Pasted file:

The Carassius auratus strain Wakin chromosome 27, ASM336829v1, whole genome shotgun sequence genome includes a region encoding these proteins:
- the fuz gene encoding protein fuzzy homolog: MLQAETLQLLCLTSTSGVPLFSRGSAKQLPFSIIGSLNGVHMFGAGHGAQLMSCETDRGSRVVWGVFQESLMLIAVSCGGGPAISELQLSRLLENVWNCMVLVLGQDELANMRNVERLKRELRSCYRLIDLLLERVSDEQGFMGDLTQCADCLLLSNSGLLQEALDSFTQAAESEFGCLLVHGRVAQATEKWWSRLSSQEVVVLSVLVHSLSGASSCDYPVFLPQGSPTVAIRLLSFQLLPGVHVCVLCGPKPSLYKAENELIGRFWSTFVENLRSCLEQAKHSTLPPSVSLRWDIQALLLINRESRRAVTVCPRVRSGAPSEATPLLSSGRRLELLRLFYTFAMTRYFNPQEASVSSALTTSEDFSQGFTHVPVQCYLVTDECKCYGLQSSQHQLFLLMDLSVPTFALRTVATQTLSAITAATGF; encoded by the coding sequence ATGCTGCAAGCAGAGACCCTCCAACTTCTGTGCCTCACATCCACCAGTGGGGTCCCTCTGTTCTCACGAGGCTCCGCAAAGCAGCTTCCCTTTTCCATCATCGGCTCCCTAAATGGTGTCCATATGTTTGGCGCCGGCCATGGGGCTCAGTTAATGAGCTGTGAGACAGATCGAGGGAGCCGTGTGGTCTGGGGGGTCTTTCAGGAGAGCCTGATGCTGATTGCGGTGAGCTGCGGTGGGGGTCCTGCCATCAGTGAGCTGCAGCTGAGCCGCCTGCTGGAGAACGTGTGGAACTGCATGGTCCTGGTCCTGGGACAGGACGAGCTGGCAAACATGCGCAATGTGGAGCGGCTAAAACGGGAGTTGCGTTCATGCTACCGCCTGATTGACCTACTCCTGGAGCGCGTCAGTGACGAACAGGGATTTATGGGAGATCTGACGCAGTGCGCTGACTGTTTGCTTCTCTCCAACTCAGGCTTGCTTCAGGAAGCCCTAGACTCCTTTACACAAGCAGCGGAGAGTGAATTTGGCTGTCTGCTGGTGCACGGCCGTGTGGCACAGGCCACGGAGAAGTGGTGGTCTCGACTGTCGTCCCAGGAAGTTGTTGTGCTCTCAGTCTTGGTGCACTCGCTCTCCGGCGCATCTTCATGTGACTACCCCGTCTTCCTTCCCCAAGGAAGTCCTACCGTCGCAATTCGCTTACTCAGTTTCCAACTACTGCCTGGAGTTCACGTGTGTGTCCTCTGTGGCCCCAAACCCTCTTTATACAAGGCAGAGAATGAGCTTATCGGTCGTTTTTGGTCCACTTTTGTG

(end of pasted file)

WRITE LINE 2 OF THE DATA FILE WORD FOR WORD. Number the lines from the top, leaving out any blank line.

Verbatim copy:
- the fuz gene encoding protein fuzzy homolog: MLQAETLQLLCLTSTSGVPLFSRGSAKQLPFSIIGSLNGVHMFGAGHGAQLMSCETDRGSRVVWGVFQESLMLIAVSCGGGPAISELQLSRLLENVWNCMVLVLGQDELANMRNVERLKRELRSCYRLIDLLLERVSDEQGFMGDLTQCADCLLLSNSGLLQEALDSFTQAAESEFGCLLVHGRVAQATEKWWSRLSSQEVVVLSVLVHSLSGASSCDYPVFLPQGSPTVAIRLLSFQLLPGVHVCVLCGPKPSLYKAENELIGRFWSTFVENLRSCLEQAKHSTLPPSVSLRWDIQALLLINRESRRAVTVCPRVRSGAPSEATPLLSSGRRLELLRLFYTFAMTRYFNPQEASVSSALTTSEDFSQGFTHVPVQCYLVTDECKCYGLQSSQHQLFLLMDLSVPTFALRTVATQTLSAITAATGF; encoded by the coding sequence ATGCTGCAAGCAGAGACCCTCCAACTTCTGTGCCTCACATCCACCAGTGGGGTCCCTCTGTTCTCACGAGGCTCCGCAAAGCAGCTTCCCTTTTCCATCATCGGCTCCCTAAATGGTGTCCATATGTTTGGCGCCGGCCATGGGGCTCAGTTAATGAGCTGTGAGACAGATCGAGGGAGCCGTGTGGTCTGGGGGGTCTTTCAGGAGAGCCTGATGCTGATTGCGGTGAGCTGCGGTGGGGGTCCTGCCATCAGTGAGCTGCAGCTGAGCCGCCTGCTGGAGAACGTGTGGAACTGCATGGTCCTGGTCCTGGGACAGGACGAGCTGGCAAACATGCGCAATGTGGAGCGGCTAAAACGGGAGTTGCGTTCATGCTACCGCCTGATTGACCTACTCCTGGAGCGCGTCAGTGACGAACAGGGATTTATGGGAGATCTGACGCAGTGCGCTGACTGTTTGCTTCTCTCCAACTCAGGCTTGCTTCAGGAAGCCCTAGACTCCTTTACACAAGCAGCGGAGAGTGAATTTGGCTGTCTGCTGGTGCACGGCCGTGTGGCACAGGCCACGGAGAAGTGGTGGTCTCGACTGTCGTCCCAGGAAGTTGTTGTGCTCTCAGTCTTGGTGCACTCGCTCTCCGGCGCATCTTCATGTGACTACCCCGTCTTCCTTCCCCAAGGAAGTCCTACCGTCGCAATTCGCTTACTCAGTTTCCAACTACTGCCTGGAGTTCACGTGTGTGTCCTCTGTGGCCCCAAACCCTCTTTATACAAGGCAGAGAATGAGCTTATCGGTCGTTTTTGGTCCACTTTTGTG